THE plain speaking by Bank of England director Andy Haldane in today’s newspaper chimes with his upbringing in a proud county that still places a premium on thrift.
Born in Guiseley, he studied at the University of Sheffield before beginning a career which has seen him become one of this country’s most influential financial regulators and tipped by some to be a future governor of the central bank.
Yet what is striking is Mr Haldane’s honesty. While he accepts that taxpayers had to rescue the stricken banks in order to avoid the social consequences of the Great Depression, he does, at least, acknowledge the public’s dismay that they have been forced to foot the bill for behaviour that was “unjust, wrong and intolerable”. If only the bankers concerned had demonstrated some contrition at the time and accepted their culpability.
The sense of injustice identified by the Bank’s executive director for financial stability lingers to this day.
The recklessness of many banks led, directly or indirectly, to the closure of many businesses. However, while many families continue to pay a heavy price for the financial crisis and recession, there is now growing unease that parts of the financial sector are, once again, embracing the bonus culture which fuelled the 2008 crash.
Yet, while competition remains fundamental to a capitalist economy, there still needs to be the right regulatory framework in place so that a banking crisis cannot compromise the future finances of an entire economy. As Mr Haldane says: “You cannot have capitalism without failure. That’s like politics without elections. It just can’t work. Capitalism without failure is communism.”
The implication is that there needs to be more banks, and greater competition between them, if lessons are to be learned. This is correct and society can play its part – a greater onus needs to be placed on consumers, and especially those who deplore the behaviour of the banks, to vote with their pockets and support those institutions that recognise the importance of corporate and social responsibility.
There also needs to be an onus on the international community to put in place mechanisms which limit the global fallout if a country like China suffers a major financial crisis. Not enough is being done to achieve this consensus.
Mr Haldane is right when he says that “society won’t tolerate a repeat performance of what we have seen” – the issue now is whether bankers and politicians grasp this in sufficient numbers. That is the proverbial million dollar question.
Where does responsibility rest?
A SCANDAL that continues to shock, the neglect of patients in Staffordshire became even more shocking yesterday when fresh details emerged about the circumstances which led to the death of 66-year-old diabetes sufferer Gillian Astbury after two nurses failed to give her insulin – the most basic of care.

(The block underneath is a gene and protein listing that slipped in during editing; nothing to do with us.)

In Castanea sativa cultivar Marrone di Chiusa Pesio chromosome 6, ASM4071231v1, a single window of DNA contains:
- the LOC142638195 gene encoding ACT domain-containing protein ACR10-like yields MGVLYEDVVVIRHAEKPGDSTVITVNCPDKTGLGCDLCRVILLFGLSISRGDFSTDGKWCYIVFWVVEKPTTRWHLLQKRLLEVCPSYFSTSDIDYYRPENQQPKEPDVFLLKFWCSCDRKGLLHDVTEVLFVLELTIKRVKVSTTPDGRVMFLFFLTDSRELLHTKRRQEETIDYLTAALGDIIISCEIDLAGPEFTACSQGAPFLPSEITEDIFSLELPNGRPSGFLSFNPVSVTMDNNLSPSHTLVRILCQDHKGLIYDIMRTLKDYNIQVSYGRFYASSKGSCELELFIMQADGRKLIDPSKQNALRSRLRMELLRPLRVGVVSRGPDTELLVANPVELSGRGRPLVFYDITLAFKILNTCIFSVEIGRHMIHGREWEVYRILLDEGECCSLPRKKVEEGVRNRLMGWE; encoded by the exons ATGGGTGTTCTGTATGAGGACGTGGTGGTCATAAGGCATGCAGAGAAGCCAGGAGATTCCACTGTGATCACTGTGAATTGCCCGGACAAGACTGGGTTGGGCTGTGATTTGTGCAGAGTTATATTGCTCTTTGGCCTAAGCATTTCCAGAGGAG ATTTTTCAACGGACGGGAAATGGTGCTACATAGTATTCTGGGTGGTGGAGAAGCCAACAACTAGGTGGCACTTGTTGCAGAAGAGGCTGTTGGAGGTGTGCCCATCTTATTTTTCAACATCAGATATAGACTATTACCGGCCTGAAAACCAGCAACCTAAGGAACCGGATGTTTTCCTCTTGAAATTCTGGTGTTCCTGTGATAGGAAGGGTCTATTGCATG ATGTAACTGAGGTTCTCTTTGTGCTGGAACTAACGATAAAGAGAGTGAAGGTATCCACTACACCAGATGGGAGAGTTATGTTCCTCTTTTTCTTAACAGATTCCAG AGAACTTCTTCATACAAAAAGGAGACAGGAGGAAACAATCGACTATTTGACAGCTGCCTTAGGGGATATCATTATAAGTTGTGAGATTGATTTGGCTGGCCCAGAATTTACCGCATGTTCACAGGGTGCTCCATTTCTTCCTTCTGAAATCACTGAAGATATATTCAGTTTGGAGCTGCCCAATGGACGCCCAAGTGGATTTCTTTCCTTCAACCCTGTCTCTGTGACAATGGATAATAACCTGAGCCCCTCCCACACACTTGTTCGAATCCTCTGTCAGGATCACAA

In many respects, the size of the potentially limitless fine that is due to be levelled against the scandal-hit Mid Staffordshire NHS Foundation Trust is immaterial. It will not bring back Mrs Astbury, or the other patients who suffered needless deaths. And it will not help the NHS finances at a time when taxpayers want more money spent on care.
However this is not the fault of the court – the fact that the prosecution of the troubled Trust was brought under health and safety legislation means that a fine is the only sanction available.
This is not an isolated case – there is deep unease locally that taxpayers will have to foot the bill after York College was fined £175,000 and ordered to pay court costs of £45,000 in connection with the tragic death of three-year-old Lydia Bishop, whose neck became caught in a rope.
Yet, with the NHS, where does the buck stop? Should it be with the nurses contended who might have been short-staffed on the shift in question, the sister or consultant in charge of the ward or the directors of the relevant NHS trust? It is a dilemma not made any easier by yesterday’s revelation that even more hospital foundation trusts are in financial difficulty.
Activists blame the grouse moors
HOW preposterous can you get? By blaming grouse-moor owners for the flooding catastrophe, the Yorkshire protest group Ban The Burn showed remarkable naivety when it staged a mop and bucket protest outside Natural England’s offices in Sheffield.
There will be little sympathy locally these environmental activists who contend that the burning of blanket bog, a centuries-old process crucial to conserving the natural wonder of the countryside, creates sufficient water run-off to flood towns and villages in the vicinity.
These protesters clearly do not appreciate the simple fact that Britain’s rivers and coastal defences could not withstand the record amounts of rain that fell in January according to official statistics. And they also seem oblivious to how the crisis has been exacerbated by the Environment Agency’s failure to dredge rivers, and the perverseness of those successive governments that sanctioned the construction of new homes on flood plains.
Many lessons need to be learned from these floods, but they need to be driven by people who understand rivers and the climate.